Champlain Valley Farmer Coalition (CVFC) members planted 6,735 acres of winter cover crops on farmland in Addison, Chittenden and Rutland counties to help protect water quality, improve soil health and increase next year’s crop yields.
A cover crop is a crop that is planted for the primary purpose of covering the soil to protect fields from erosion and nutrient loss while building soil health when a cash crop is not growing. These cover crops will hold the soil and reduce nutrient runoff and leaching through the fall, winter and spring, when soil and water quality is most vulnerable. The 36 CVFC farms that reported growing cover crops this year planted acreage that ranged from eight (8) acres to 800 acres from as far north as Milton to as far south as Danby. These cover crops were planted many different ways and included a diversity of plant species such as winter cereal rye, annual ryegrass, oats, clover, vetch and even radish and turnip.
Many CVFC farms also participated in ongoing research and demonstration projects in conjunction with the UVM Extension Champlain Valley Crop, Soil & Pasture Team based out of Middlebury; and hosted field days on their farms to help other farmers learn more about the art of cover cropping on different soil types, in different cropping systems and with different equipment. This fall, CVFC member Foster Brothers Farm were the host site for a UVM Extension Soil Health Workshop and Field Day that welcomed nationally renowned soil health advocate, Ray Archuleta, to share exciting soil health concepts followed by a field day in one of the Foster’s corn fields to show 16 different combinations of cover crops. The event was attended by more than 80 people, including 40 farmers from around the region.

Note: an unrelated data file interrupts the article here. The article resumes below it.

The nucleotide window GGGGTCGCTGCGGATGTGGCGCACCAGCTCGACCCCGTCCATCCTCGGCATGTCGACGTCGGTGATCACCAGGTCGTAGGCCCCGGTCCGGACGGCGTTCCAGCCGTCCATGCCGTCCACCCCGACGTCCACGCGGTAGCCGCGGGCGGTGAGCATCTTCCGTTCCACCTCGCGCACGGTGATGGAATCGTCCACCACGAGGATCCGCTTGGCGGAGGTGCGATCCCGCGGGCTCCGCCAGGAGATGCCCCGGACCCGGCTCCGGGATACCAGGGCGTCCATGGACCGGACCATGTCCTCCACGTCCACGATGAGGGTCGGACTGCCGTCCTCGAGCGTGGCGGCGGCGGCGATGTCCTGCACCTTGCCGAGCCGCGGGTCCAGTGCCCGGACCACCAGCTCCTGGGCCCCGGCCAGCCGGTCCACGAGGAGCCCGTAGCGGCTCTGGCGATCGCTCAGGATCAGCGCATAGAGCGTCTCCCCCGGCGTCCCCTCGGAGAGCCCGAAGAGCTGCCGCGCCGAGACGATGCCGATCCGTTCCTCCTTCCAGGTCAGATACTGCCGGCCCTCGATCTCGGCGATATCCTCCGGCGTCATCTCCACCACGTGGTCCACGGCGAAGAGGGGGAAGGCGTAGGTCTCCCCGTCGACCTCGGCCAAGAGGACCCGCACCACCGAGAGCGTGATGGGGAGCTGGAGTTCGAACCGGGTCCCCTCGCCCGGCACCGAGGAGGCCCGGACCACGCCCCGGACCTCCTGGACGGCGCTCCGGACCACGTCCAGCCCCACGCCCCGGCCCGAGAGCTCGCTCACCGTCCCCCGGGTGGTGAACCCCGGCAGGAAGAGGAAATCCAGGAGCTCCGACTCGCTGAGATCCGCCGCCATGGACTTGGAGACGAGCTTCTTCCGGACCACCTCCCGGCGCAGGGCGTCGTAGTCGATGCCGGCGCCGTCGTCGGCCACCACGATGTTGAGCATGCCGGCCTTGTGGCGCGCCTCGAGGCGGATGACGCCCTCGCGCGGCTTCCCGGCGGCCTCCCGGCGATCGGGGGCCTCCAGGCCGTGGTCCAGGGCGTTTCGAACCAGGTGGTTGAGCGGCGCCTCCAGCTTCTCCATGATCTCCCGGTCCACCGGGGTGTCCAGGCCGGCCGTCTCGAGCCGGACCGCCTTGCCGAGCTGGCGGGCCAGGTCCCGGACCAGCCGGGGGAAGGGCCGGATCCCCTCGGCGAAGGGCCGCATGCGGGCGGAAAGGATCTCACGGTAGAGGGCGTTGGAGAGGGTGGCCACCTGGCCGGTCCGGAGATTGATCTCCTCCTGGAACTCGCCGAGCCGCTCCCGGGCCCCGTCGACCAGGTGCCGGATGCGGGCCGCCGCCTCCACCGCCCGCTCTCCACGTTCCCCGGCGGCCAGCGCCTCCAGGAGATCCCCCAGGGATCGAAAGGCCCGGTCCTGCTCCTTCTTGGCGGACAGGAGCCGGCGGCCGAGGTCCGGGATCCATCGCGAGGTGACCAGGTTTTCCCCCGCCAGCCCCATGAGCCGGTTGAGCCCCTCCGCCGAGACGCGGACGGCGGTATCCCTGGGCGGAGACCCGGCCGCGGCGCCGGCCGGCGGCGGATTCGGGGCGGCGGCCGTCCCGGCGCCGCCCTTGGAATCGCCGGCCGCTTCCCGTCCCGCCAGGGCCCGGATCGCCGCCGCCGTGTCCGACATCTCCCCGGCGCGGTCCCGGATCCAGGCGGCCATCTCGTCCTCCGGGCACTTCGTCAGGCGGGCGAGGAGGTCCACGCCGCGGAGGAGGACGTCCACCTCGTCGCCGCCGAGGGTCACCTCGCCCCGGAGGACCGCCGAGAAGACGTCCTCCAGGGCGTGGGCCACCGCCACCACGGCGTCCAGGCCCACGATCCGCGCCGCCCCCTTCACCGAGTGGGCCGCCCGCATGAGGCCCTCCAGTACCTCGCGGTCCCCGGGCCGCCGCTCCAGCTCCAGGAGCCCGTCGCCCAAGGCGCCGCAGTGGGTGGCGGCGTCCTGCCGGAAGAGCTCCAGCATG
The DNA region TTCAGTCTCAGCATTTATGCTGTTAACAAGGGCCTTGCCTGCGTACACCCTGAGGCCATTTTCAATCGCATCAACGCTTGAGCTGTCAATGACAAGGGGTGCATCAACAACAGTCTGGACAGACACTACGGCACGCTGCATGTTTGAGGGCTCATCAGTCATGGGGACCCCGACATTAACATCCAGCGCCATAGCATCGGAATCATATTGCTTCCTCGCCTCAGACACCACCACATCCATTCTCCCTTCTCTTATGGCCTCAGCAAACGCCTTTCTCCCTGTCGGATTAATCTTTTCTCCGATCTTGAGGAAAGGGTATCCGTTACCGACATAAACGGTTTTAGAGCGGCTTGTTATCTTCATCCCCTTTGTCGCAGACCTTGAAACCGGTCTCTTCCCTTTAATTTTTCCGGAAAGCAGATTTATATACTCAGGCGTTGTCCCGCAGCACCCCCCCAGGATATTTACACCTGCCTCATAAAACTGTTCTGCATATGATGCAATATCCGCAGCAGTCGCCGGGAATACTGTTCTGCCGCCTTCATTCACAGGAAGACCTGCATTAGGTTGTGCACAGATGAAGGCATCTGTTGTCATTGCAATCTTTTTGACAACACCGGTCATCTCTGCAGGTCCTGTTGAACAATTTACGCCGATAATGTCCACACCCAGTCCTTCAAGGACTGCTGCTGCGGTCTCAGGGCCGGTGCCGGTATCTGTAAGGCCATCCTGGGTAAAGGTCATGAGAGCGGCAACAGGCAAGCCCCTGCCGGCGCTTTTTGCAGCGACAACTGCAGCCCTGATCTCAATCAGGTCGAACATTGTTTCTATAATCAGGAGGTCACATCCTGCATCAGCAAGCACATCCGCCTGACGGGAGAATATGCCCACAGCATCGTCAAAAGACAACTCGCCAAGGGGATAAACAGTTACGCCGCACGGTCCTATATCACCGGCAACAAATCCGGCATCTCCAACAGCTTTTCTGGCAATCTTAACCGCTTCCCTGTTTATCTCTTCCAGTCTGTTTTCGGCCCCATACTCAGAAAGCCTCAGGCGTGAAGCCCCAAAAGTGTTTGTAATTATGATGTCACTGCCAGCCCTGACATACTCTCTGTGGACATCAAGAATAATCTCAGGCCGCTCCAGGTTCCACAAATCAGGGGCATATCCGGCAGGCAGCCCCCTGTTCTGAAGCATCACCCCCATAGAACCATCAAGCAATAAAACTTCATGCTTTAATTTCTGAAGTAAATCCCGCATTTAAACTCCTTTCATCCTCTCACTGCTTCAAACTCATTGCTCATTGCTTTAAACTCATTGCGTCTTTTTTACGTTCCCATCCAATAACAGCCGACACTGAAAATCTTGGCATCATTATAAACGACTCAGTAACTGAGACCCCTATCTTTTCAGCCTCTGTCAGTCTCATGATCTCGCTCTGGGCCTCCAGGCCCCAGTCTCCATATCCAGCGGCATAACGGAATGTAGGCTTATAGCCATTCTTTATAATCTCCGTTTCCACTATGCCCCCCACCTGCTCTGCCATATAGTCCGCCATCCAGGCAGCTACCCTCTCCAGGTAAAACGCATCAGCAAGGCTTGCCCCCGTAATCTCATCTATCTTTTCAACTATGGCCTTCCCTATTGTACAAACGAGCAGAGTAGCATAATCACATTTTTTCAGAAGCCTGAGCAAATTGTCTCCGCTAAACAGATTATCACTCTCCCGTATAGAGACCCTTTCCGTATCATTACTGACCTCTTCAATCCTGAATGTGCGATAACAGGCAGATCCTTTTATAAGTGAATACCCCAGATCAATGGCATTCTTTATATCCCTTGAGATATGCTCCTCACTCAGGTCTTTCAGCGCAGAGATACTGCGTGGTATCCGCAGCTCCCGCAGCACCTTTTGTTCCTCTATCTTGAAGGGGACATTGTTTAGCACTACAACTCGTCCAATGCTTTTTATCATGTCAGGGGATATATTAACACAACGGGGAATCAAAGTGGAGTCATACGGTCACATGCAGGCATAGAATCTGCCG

There are many resources available to farmers interested in planting and learning more about cover crops. UVM Extension, USDA Natural Resource Conservation Service, and the Vermont Agency of Agriculture, Food & Markets all have technical and/or financial resources available to people who want to implement this best management practice on their farms.